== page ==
In the late 1990s, the Hydraulics Laboratory at the Scripps Institution of Oceanography nearly closed. The lab, founded in 1964, had lost its permanent funding.
Grant Deane, a physical oceanographer at the University of California, San Diego, stepped up to head the lab and rescue it from a possible shutdown. "I was a user of the facility at that time, but I had a broader vision for what could be done beyond my own work," Deane said.
Atmospheric chemist Kimberly Prather, who has just shed new light on one of the more difficult questions dealing with climate change, is glad for that. Prather, who heads up UC San Diego's Center for Aerosol Impacts on Climate and the Environment, has been working for years to better understand how aerosols -- tiny airborne particles that can reflect radiation and lead to cloud creation -- affect climate.
And a new experimental setup, housed in a specially designed wave flume at the Hydraulics Laboratory, just helped Prather and her fellow researchers take a giant leap forward in that task. They published their new approach in a paper this week in the journal Proceedings of the National Academy of Sciences.
Researchers have known for a long time that sea spray, the moisture flung off the top of collapsing waves, plays a role in reflecting light back to space and in creating clouds.
While that spray may appear like simple saltwater droplets to the casual observer leaning off the side of a boat, it's actually quite complex, with its droplets varying in size and composition.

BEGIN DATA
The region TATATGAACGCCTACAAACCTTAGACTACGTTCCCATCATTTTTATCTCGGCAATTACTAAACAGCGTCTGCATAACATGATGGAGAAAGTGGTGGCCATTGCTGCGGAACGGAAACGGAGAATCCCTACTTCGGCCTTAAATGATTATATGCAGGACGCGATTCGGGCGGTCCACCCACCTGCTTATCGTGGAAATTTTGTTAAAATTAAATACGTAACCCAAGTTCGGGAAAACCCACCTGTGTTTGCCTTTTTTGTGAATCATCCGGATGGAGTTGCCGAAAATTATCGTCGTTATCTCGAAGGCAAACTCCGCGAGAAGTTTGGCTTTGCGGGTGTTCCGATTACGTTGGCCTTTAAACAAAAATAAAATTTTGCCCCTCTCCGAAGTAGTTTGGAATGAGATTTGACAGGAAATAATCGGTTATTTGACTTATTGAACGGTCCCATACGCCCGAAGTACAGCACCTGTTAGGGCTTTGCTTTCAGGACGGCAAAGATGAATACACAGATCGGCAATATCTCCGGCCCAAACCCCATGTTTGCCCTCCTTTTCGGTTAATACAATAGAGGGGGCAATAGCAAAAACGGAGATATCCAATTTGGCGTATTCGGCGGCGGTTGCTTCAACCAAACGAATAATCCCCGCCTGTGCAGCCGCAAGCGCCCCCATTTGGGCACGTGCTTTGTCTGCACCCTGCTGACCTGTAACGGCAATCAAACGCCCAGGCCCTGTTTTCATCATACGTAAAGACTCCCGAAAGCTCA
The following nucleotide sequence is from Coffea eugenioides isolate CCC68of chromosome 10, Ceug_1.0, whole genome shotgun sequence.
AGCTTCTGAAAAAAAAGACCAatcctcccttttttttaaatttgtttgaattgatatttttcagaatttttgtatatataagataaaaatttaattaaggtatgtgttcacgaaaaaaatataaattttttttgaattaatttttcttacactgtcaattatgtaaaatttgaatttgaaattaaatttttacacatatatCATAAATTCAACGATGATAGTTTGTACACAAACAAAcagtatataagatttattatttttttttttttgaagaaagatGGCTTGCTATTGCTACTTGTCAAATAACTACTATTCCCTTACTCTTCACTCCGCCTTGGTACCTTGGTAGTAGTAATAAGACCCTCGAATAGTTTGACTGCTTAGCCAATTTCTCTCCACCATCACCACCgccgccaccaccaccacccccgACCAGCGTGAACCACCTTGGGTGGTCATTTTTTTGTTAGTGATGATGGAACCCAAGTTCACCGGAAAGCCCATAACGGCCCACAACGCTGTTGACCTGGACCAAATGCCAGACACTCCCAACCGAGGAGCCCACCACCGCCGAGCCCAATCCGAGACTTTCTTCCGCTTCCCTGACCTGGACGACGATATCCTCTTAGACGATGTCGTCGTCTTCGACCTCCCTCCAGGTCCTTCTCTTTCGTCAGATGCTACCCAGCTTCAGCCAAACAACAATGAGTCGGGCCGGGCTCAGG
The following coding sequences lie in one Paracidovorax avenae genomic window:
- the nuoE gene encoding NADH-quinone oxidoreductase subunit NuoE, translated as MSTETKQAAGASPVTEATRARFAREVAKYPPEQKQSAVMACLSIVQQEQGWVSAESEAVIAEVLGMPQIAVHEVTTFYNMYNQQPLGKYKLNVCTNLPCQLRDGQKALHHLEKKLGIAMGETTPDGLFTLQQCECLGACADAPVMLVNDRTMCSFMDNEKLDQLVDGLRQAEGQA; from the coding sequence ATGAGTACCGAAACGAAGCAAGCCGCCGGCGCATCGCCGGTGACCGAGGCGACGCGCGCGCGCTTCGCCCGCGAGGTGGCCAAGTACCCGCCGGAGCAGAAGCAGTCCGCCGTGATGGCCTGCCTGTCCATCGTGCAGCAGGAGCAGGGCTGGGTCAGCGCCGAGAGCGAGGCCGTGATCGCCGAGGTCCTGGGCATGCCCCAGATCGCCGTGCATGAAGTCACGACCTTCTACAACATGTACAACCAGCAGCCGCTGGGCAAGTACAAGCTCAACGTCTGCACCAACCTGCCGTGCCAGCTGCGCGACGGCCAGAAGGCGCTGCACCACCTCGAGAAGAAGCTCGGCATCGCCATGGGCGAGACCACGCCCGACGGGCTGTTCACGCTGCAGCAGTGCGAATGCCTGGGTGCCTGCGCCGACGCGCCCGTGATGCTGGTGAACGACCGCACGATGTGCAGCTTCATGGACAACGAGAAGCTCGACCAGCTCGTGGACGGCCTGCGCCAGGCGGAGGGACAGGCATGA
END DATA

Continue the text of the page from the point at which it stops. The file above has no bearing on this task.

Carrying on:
Each droplet, tiny though it may be, can make different things happen in the atmosphere depending on how big it is and what it is made of. Some aerosol particles from sea spray are made of mostly salt, some of other chemicals, and some even have tiny marine life forms in them.
Sorting out the 'critters'
Prather calls these various life forms "critters." And she wants to know how they change cloud formation.
"What are the critters doing to the water, what are the changes in the chemistry of the water that are leading to a change in the sea spray that is then leading to a change in the ability to form a cloud?" she asked.
Prather has been trying to unravel this mystery by doing experiments in the open ocean, taking samples of sea spray in various ocean conditions, and working to figure out how that spray composition is influencing cloud properties and how clouds form.
To the layman this may sound easy, but in the natural world, things get complicated.
While on the ocean, Prather might notice a change in the spray she is measuring and see a change in cloud properties or cloud-forming particles. But because of factors like pollution or changes in the direction of the wind, it's difficult to isolate sea spray composition as the reason for a particular phenomenon.
"You're never really sure if the change is from what is coming directly from the ocean," she said.
The new experimental approach she and others developed allows researchers to measure those changes without any of those pesky complicating factors. In a wave flume at the Hydraulics Laboratory that took around a year to perfect, Deane, Prather and others now have the perfect system to analyze how sea spray affects cloud formation and other climate-related properties.
The reason it took so long to get the facility ready is that the flume has to be totally uncontaminated, so researchers could be sure they were analyzing only sea spray particles. This was harder than it seemed.
"Not that many particles are produced by breaking waves, surprisingly," Prather said. "And so if you have any contribution from your lab that sneaks in there somehow, the concentrations are many orders of magnitude higher and you can't even detect the signal from your breaking waves. It is a challenge."